California and the Golden Gate Bridge in photographs

California then and now cvr

California Then and Now: People and Places, by Karl Mondon (and others), 2013.

Building the Golden Gate Bridge: Courage – Ingenuity – Vision, by Susan Tasaki (ed.), 2012.


California Then and Now

As the title indicates, this chunky small-format book juxtaposes photographs old and new to show how locations in California have changed, or not, over the decades.  The old one are archival images ranging from the late nineteenth century to the 1980s drawn from the Library of Congress, the Charles W Cushman Collection at Indiana University, San Francisco Public Library and the inevitable Getty Images; the new ones were, with some exceptions, taken by Karl Mondon, a California-based photographer.

Despite the subtitle this is more about the places than it is the people in them, with passers-by generally peripheral (a set taken in Haight Ashbury around 1967 an exception).  Rather than a single pair of photograph displaying then and now, there are often a number taken at different times, illustrating a site’s evolution.  Mondon has not slavishly recreated distances and angles but it is usually easy to match across periods.   Captions are confined to location and date, and commentary is absent apart from the very brief introduction.  Thus, for example, the reader is not told why a photograph taken at Los Angeles’ Union Station and captioned c. 1947 has the date May 19 1939 on the arrivals board.

Some localities have changed remarkably little over the decades, others have been completely transformed.  Almost half of the 400-page book is devoted to San Francisco, and the major differences here are the erection of tall buildings and the quantity of trees the modern city has compared even to the 1950s.

San Francisco is less changed than Los Angeles which on this evidence has lost a larger proportion of its old buildings, though there are enough for meaningful comparisons, including some superb ones from the 1930s.  Other places in the book include Long Beach, Pasadena, Riverside, Santa Barbara, Santa Monica and Venice.  Catalina Island and San Diego have sections to themselves.  There is some repetition of ‘now’ scenes, but on the whole this is an enjoyable survey of a small part of California’s diverse topography.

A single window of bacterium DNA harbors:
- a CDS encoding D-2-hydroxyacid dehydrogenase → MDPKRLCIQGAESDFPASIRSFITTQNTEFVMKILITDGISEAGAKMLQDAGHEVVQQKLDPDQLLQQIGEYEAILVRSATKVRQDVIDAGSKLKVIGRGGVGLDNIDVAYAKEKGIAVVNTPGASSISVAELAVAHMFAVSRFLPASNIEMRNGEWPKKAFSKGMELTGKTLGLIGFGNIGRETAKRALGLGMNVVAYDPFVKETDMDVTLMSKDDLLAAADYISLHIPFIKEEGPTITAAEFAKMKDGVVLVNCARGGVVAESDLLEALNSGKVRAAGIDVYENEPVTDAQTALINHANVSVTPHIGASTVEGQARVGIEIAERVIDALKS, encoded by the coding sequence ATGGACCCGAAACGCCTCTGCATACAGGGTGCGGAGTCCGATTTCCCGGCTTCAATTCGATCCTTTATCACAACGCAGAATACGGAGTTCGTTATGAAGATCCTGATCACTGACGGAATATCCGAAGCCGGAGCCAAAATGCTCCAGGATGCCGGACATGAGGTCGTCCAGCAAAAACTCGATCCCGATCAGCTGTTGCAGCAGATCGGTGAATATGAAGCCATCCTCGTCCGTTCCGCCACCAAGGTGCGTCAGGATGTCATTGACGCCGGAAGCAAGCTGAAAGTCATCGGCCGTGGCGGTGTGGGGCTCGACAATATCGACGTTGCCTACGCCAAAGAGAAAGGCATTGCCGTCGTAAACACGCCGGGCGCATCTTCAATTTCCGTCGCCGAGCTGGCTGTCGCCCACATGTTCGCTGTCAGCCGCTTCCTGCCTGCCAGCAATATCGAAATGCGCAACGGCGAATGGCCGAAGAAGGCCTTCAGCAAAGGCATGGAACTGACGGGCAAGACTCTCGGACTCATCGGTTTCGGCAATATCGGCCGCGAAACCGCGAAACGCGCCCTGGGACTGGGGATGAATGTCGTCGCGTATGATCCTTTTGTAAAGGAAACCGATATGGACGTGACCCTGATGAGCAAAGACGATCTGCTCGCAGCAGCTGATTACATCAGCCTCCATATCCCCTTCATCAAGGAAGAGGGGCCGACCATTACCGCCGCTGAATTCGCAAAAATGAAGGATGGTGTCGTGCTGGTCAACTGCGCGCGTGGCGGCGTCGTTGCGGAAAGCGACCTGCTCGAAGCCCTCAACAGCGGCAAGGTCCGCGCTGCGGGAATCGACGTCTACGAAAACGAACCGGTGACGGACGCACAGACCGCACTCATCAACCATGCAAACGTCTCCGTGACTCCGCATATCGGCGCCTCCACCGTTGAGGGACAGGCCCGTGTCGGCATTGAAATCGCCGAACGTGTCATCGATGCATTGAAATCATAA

Building the Golden Gate Bridge

In California Then and Now there are several photographs of the Golden Gate, including one of the area around Fort Point and across the strait taken in 1930, upon which someone has superimposed a ghostly outline, an artist’s impression, of the bridge which would shortly take shape.  Another dates from July 1934 during construction.  Building the Golden Gate Bridge, published by the Golden Gate National Parks Conservancy, draws on the holdings of the Golden Gate Bridge, Highway and Transportation District to document the bridge’s progress.

A short but informative introduction provides the background, from 1919 when the project was first mooted.  Remarkably, when the plan finally got off the ground in 1930, at a time of deep economic depression, no federal funds were available and finance was secured locally and with backing from Bank of America.  Construction began in January 1933 and the bridge opened in May 1937, linking San Francisco and Marin County.  As well as the engineers and managers who constructed the bridge, the book is a tribute to those with the vision to see how much a link would transform the bay area and who fought for the idea in the face of those who said it was technically impossible across such a wide expanse of water beset by strong currents and unfavourable weather.

Unsurprisingly for such a major project, the work was extensively photographed.  Those included here were taken by Charles M Hiller and Bev Washburn, often in difficult circumstances, and reveal month by month the steady rate at which the bridge took shape.  The images are accompanied by helpful captions.  The series begins in about 1932 before building began, showing how he strait originally looked, and concludes with the first vehicles crossing on 28 May 1937.  The volume is a record of an amazing achievement, photographed in beautiful black and white.  The subtitle – ‘Courage – Ingenuity – Vision’ – is well deserved as an accolade to those who took the ambitious proposal and made it reality.


Comments are closed.

%d bloggers like this: